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Thursday, August 4, 2011

Hoarding~ "Dirty Secret: A Daughter Comes Clean About Her Mother's Compulsive Hoarding"

Publisher:  Gallery Books, A Division of Simon & Schuster, Inc.
Date published:  January 2011
Pgs:  311  Plus Reading Group Guide
Paperback Edition and Ebook

"To be the child of a compulsive hoarder is to live in a permanent state of unease. Because if my mother is one of those crazy junk-house people, then what does that make me?"

When her divorced mother was diagnosed with cancer, New York City writer Jessie Sholl returned to her hometown of Minneapolis to help her prepare for her upcoming surgery and get her affairs in order. While a daunting task for any adult dealing with an aging parent, it’s compounded for Sholl by one lifelong, complex, and confounding truth: her mother is a compulsive hoarder. Dirty Secret is a daughter’s powerful memoir of confronting her mother’s disorder, of searching for the normalcy that was never hers as a child, and, finally, cleaning out the clutter of her mother’s home in the hopes of salvaging the true heart of their relationship—before it’s too late.
Growing up, young Jessie knew her mother wasn’t like other mothers: chronically disorganized, she might forgo picking Jessie up from kindergarten to spend the afternoon thrift store shopping. Now, tracing the downward spiral in her mother’s hoarding behavior to the death of a long-time boyfriend, she bravely wades into a pathological sea of stuff: broken appliances, moldy cowboy boots, twenty identical pairs of graying bargain-bin sneakers, abandoned arts and crafts, newspapers, magazines, a dresser drawer crammed with discarded eyeglasses, shovelfuls of junk mail . . . the things that become a hoarder’s “treasures.”

With candor, wit, and not a drop of sentimentality, Jessie Sholl explores the many personal and psychological ramifications of hoarding while telling an unforgettable mother-daughter tale.

My Review:

Jessie Sholl's book is absorbing and enlightening.  It stands alone as a book revealing the heartaches and horrors of being the child of a hoarder.  And, she carries us along with her as she writes her very novel-like history of dealing with her own obsession to make her mother different -- cured of her hoarding, and "normal."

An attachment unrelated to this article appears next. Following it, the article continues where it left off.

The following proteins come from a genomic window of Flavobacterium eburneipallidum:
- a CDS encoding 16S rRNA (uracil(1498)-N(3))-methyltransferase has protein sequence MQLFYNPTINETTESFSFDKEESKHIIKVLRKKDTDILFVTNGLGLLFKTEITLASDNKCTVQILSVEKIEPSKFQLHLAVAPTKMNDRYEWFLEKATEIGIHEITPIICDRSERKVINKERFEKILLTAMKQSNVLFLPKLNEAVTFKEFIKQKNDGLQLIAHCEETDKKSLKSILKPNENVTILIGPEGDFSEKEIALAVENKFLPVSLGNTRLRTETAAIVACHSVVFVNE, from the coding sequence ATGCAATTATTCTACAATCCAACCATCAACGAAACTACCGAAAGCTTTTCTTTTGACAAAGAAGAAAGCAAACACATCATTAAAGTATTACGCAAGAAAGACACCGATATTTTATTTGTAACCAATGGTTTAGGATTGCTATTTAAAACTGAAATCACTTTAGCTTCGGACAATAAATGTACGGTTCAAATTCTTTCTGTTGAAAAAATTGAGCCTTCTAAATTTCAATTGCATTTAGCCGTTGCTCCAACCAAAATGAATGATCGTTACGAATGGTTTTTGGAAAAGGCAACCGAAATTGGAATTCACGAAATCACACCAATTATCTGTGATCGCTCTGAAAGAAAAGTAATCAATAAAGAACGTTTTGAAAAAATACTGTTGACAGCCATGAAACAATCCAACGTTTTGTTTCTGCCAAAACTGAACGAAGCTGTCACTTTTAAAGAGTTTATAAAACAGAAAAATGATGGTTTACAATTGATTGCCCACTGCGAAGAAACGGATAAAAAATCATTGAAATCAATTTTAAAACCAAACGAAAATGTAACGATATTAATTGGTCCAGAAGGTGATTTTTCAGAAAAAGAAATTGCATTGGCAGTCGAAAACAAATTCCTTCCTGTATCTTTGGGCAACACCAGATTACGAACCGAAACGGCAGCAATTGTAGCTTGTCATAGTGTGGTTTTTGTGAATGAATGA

Ms Sholl is an accomplished author.  Her writing is clear and concise, taking us swiftly along her story as if she's sitting in the same room telling us...spell-binding us. This is a story that will give yet unheard of insight into both the hoarder's mindset, and that of those who try to make their own lives make sense. It may also open some eyes to their own pre-hoarding tendendancies.

One of the most profound inside confessions of Ms Sholl is the horror she and her family experienced when she contracted a bug from her mother's house.  This was something I would literally have lost my mind over!  This singular incident would have sent me over the edge and made me react differently altogether to my mother and her hoarding.  However, Jessie Sholl's love of her mother reveals itself in a very telling manner...which I won't spoil by detailing here.

While Ms Sholl gives a comprehensive account of her mother's background and life as a hoarder, as well as her own life as a daughter secondary in her mother's heart to hoarding, Jessie also explains the disease in total.  An awful and seemingly discouraging property of hoarding is that it cannot be "cured."  The medical world has finally come to see it as a mental illness that seems to be triggered by a tremendous loss in some instances, but there is nothing that can "fix" the problem.  When teams and family come in to clear out the home, and therapy ensues--the hoarder only resists, relapses and continues.

I found Jessie Sholl's book to be immanently readable and enlightening. It has made me want to know more about hoarding and hoarders in general.  Frankly, it's become less a disorder to laugh at on "Hoarders."  Any time we can understand a disease at its roots, we can be more sympathetic toward those whose life it affects.  And when we can reach that point, it makes us more whole as a community.  This is the treasure of Ms Sholl's book.  She is the crusader that will hopefully give hope to children of hoarders, and understanding to those of us who look from the outside.

5 stars for this enlightening book and congratulations to Jessie Sholl

*Please share in comments anything you have to say about hoarders you've encountered and how it's affected you.




This is a book I would like to read. No, I am not a hoarder but I have seen the show a few times and my mouth hung open. Honestly, I feel sorry for these people, it is an illness. Great review and a book added to Mt. TBR.


I absolutely loved her book. It is so nice to know other book bloggers out there are reviewing it!

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